geologic time, the extensive interval of time occupied by the Earth’s geologic history. It extends from about 3.9 billion years ago (corresponding to the age of the oldest known rocks) to the present day. It is, in effect, that segment of Earth history that is represented by and recorded in rock strata.
The geologic time scale is the “calendar” for events in Earth history. It subdivides all time since the end of the Earth’s formative period as a planet (nearly 4 billion years ago) into named units of abstract time: the latter, in descending order of duration, are eons, eras, periods, and epochs. The enumeration of these geologic time units is based on stratigraphy, which is the correlation and classification of rock strata. The fossil forms that occur in these rocks provide the chief means of establishing a geologic time scale. Because living things have undergone evolutionary changes over geologic time, particular kinds of organisms are characteristic of particular parts of the geologic record. By correlating the strata in which certain types of fossils are found, the geologic history of various regions (and of the Earth as a whole) can be reconstructed. The relative geologic time scale developed from the fossil record has been numerically quantified by means of absolute dates obtained with radiometric dating methods. See also geochronology.
- Fact Monster - Geological Time
- University of California, Berkeley: Museum of Paleontology - Web Geological Time Machine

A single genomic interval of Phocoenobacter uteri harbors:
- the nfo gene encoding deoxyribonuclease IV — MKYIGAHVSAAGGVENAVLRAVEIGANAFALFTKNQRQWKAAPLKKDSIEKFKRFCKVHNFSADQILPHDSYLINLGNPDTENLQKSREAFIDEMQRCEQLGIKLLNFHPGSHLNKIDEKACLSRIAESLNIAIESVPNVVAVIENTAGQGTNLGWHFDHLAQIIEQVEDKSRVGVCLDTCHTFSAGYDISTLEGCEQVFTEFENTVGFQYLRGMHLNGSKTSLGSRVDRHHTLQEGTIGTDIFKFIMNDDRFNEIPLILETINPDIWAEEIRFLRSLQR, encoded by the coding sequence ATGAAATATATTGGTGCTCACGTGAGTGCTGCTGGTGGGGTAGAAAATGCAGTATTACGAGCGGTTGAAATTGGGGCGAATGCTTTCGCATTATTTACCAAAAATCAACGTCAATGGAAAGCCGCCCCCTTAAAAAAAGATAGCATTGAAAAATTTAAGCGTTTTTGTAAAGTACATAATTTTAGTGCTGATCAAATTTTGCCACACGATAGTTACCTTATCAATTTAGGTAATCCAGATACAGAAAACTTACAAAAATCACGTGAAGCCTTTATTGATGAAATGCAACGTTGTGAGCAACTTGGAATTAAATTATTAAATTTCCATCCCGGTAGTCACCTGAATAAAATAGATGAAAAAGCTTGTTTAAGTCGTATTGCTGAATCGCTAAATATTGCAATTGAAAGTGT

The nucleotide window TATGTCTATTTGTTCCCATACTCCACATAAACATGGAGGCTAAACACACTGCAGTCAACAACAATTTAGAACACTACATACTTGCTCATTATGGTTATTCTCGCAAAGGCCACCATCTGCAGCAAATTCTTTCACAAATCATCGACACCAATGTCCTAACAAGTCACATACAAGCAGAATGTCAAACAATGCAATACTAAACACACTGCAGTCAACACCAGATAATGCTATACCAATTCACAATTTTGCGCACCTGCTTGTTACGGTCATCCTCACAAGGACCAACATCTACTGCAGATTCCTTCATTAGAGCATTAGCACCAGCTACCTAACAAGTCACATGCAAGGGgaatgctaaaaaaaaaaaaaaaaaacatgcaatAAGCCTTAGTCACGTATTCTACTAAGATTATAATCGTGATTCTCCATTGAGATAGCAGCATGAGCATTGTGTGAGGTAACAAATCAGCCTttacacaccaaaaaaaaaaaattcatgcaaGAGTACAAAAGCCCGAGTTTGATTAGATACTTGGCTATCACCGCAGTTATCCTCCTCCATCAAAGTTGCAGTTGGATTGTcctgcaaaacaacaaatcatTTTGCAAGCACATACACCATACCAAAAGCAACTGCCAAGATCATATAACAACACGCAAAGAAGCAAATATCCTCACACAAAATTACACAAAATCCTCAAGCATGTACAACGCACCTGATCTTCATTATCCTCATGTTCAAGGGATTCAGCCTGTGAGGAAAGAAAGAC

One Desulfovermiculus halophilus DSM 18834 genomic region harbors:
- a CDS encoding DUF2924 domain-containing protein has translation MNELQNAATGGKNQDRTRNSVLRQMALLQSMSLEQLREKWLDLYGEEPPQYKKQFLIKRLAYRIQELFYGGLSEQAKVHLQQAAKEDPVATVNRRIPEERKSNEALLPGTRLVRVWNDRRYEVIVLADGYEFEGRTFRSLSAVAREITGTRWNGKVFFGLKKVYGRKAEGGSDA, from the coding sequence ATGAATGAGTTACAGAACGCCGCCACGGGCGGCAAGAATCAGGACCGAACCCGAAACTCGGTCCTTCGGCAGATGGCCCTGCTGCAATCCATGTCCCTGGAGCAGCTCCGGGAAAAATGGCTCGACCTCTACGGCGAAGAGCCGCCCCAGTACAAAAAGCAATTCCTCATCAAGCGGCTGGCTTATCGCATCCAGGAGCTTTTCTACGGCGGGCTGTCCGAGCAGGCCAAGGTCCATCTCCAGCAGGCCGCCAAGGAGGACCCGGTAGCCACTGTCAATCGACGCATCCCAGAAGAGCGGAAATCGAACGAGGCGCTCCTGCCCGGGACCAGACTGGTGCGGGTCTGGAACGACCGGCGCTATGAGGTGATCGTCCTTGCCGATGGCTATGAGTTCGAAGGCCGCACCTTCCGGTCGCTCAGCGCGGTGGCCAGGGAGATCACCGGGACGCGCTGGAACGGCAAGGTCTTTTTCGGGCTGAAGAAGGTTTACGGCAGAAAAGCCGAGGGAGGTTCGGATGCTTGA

- United States Geological Survey - Geologic TimeUSGS on-line publication about the relative and radiometric geologic time scales, age of the earth, index fossils, and related topics.
- Enchanted Learning - Geologic Time ScaleChart showing different geological eras. Includes an animated map showing continental drift.
- Exploring the Environment - Geologic TimeA kid-friendly explanation of deep time.
- Natural History Museum - Geological Time
- Kansas Geological Survey - Geologic Time
- Museum Victoria Australia - The geological time scale
- Smithsonian National Museum of Natural History - The Geologic Timescale
- Ecotao Enterprises cc - Table of the Geological Time Scale
- The Virtual Fossil Museum
- Australian Museum - Australia’s Lost KingdomsExhibit from the Australian Museum covering Australia’s fossil history from 110 million years ago.
- The New Georgia Encyclopedia - Geologic History of Georgia
Articles from Britannica encyclopedias for elementary and high school students.
- geologic time - Children's Encyclopedia (Ages 8-11)
Geologic time is the billions of years since the planet Earth began developing. Scientists who study the structure and history of Earth are called geologists. Their field of study is called geology. Geologists study rocks and fossils, or remains of living things that have been preserved in the ground. The rocks and fossils tell the story of Earth from when its crust formed billions of years ago to the present. Geologists have mapped out a time scale that is a "calendar" of Earth’s geologic history.
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